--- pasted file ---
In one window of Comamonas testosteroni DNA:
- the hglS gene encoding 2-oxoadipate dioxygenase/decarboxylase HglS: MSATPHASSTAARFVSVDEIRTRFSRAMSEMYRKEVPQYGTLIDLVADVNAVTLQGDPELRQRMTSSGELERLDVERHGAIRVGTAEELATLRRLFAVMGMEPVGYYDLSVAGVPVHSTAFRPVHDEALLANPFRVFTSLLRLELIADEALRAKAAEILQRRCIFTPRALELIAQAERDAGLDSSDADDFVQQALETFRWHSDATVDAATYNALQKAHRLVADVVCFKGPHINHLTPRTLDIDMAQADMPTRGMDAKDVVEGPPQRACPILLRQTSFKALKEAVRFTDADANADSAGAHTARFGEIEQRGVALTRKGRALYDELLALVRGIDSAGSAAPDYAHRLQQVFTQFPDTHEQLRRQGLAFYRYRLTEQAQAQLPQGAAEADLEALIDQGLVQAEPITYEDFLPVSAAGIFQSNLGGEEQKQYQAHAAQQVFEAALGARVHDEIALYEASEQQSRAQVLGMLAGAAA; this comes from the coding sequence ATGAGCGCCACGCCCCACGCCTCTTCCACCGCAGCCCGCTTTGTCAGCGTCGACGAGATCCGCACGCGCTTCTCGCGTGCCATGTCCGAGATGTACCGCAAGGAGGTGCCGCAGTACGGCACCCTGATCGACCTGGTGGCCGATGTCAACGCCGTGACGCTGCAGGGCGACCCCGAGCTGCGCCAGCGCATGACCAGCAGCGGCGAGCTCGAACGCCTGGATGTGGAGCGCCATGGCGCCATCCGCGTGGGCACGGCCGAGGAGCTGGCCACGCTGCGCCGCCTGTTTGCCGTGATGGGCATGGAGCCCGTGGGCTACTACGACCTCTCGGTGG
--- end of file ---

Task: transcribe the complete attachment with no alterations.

In one window of Comamonas testosteroni DNA:
- the hglS gene encoding 2-oxoadipate dioxygenase/decarboxylase HglS: MSATPHASSTAARFVSVDEIRTRFSRAMSEMYRKEVPQYGTLIDLVADVNAVTLQGDPELRQRMTSSGELERLDVERHGAIRVGTAEELATLRRLFAVMGMEPVGYYDLSVAGVPVHSTAFRPVHDEALLANPFRVFTSLLRLELIADEALRAKAAEILQRRCIFTPRALELIAQAERDAGLDSSDADDFVQQALETFRWHSDATVDAATYNALQKAHRLVADVVCFKGPHINHLTPRTLDIDMAQADMPTRGMDAKDVVEGPPQRACPILLRQTSFKALKEAVRFTDADANADSAGAHTARFGEIEQRGVALTRKGRALYDELLALVRGIDSAGSAAPDYAHRLQQVFTQFPDTHEQLRRQGLAFYRYRLTEQAQAQLPQGAAEADLEALIDQGLVQAEPITYEDFLPVSAAGIFQSNLGGEEQKQYQAHAAQQVFEAALGARVHDEIALYEASEQQSRAQVLGMLAGAAA; this comes from the coding sequence ATGAGCGCCACGCCCCACGCCTCTTCCACCGCAGCCCGCTTTGTCAGCGTCGACGAGATCCGCACGCGCTTCTCGCGTGCCATGTCCGAGATGTACCGCAAGGAGGTGCCGCAGTACGGCACCCTGATCGACCTGGTGGCCGATGTCAACGCCGTGACGCTGCAGGGCGACCCCGAGCTGCGCCAGCGCATGACCAGCAGCGGCGAGCTCGAACGCCTGGATGTGGAGCGCCATGGCGCCATCCGCGTGGGCACGGCCGAGGAGCTGGCCACGCTGCGCCGCCTGTTTGCCGTGATGGGCATGGAGCCCGTGGGCTACTACGACCTCTCGGTGG